The war was fought in three theaters. At sea, warships and privateers of both sides attacked each other’s merchant ships. The British blockaded the Atlantic coast of the U.S. and mounted large-scale raids in the later stages of the war. American successes at sea were characterized by single ship duels against British frigates, and combat against British provincial vessels on the Great Lakes, such as at the action on Lake Erie. Both land and naval battles were fought on the frontier, which ran along the Great Lakes and Saint Lawrence River. The South and the Gulf coast saw major land battles in which the American forces destroyed Britain’s Indian allies and repulsed the main British invasion force at New Orleans. Both sides invaded each other’s territory, but these invasions were unsuccessful or temporary. At the end of the war, both sides occupied parts of the other’s territory, but these areas were restored by the Treaty of Ghent.

In the United States, battles such as the Battle of New Orleans of 1815 and the Battle of Baltimore of 1814 (which inspired the lyrics of the United States national anthem, “The Star-Spangled Banner”) produced a sense of euphoria over a “second war of independence” against Britain. It ushered in an “Era of Good Feelings” in which partisan animosity nearly vanished. Canada also emerged from the war with a heightened sense of national feeling and solidarity, having repelled multiple American invasions. Battles such as the Battle of Queenston Heights and the Battle of Crysler’s Farm were used as such examples by Canadians. The war is scarcely remembered in Britain today, as it regarded the war as a sideshow to the much larger war against Napoleon raging in Europe; as such it welcomed an era of peaceful relations and trade with the United States.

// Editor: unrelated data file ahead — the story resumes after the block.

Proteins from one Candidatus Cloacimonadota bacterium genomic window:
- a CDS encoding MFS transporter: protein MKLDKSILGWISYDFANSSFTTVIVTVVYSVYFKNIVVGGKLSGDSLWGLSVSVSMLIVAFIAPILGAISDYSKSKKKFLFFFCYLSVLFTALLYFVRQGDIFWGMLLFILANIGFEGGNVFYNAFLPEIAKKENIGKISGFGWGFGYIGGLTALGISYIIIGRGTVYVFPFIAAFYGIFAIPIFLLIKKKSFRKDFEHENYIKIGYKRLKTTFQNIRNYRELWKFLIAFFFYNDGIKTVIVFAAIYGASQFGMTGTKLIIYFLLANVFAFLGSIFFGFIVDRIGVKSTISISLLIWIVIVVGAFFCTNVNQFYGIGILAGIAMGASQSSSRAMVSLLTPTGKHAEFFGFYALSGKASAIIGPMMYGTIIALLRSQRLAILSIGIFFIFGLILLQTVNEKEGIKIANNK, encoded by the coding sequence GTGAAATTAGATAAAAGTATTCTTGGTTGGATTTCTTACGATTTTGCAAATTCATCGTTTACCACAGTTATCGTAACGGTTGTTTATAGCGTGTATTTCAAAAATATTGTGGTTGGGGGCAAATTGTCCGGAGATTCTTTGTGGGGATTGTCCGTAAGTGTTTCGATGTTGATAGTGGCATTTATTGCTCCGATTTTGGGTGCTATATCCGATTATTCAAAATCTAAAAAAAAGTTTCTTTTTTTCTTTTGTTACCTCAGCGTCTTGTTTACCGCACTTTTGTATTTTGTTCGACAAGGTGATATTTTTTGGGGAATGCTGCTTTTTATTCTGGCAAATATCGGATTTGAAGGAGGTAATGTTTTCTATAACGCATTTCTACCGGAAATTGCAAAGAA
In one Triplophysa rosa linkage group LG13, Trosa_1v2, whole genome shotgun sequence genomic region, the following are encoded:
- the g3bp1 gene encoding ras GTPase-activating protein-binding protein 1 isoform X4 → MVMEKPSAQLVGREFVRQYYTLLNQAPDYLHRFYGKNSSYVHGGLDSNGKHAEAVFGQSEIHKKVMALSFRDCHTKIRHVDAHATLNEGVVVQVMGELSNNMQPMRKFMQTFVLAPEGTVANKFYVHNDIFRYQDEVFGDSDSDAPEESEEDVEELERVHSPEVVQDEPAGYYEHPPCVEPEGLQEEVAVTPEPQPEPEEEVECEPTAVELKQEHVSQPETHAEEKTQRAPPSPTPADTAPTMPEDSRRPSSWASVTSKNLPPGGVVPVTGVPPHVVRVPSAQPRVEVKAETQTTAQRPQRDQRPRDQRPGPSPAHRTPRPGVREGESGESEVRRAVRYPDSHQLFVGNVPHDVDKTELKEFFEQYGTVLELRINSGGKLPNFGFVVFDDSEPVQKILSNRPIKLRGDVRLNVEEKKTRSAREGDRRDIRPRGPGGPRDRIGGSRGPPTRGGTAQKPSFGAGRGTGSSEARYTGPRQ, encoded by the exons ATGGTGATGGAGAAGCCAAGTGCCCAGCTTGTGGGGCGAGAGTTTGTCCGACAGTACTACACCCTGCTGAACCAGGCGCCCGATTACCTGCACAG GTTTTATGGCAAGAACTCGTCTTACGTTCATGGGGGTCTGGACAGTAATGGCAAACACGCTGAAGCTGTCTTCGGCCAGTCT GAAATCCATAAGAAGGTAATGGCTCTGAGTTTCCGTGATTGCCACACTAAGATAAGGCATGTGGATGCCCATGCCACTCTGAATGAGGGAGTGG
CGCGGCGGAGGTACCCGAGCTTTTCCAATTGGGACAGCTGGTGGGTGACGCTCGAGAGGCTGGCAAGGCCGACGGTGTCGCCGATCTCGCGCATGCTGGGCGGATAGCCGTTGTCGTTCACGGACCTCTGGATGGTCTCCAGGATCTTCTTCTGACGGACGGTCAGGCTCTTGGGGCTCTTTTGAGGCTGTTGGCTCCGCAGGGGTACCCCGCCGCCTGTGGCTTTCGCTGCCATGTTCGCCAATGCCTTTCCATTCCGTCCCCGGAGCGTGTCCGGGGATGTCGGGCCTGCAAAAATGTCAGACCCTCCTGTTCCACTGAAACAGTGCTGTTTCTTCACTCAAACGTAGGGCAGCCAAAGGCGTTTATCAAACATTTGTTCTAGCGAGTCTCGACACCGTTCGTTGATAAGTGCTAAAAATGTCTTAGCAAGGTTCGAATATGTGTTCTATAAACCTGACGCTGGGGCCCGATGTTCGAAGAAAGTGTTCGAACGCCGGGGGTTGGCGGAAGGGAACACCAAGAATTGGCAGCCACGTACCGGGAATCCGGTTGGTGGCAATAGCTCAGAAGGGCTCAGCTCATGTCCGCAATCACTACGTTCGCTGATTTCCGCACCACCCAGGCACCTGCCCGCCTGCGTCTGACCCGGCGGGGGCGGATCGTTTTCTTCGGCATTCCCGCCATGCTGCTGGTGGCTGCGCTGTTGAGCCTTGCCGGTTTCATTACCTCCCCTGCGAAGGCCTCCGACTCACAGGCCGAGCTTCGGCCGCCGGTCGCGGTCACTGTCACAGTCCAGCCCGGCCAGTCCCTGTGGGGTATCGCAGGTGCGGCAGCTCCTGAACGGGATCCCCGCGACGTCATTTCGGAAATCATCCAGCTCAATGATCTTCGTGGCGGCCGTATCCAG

The War of 1812, a war between the United States and the British Empire (particularly Great Britain and British North America), and Britain’s Indian allies, lasted from 1812 to 1815. It was fought chiefly on the Atlantic Ocean and on the land, coasts and waterways of North America.




New Hampshire Republicans propose bill to get rid of lunch breaks for workers

(NOTE: What’s next, no  bathroom breaks? The Conservative ideology will lead the USA back to the Great Depression, when workers had no rights, and what we take for granted today, like 5 day work week, 8 hour work day, sick time off so when you are too ill to work you don’t lose your job, etc… came about because the people of that time fought for it, much like the Occupy movement. except, many pro-worker people were targeted and killed off by owners of factories. Socialism is the only way to get their country back from Corporations, organizations, Churches, politicians and their friends.)


Lunch breaks on the chopping block – Bill would leave it up to employers
By Ray Duckler / Monitor columnist
February 8, 2012

john pavlovitz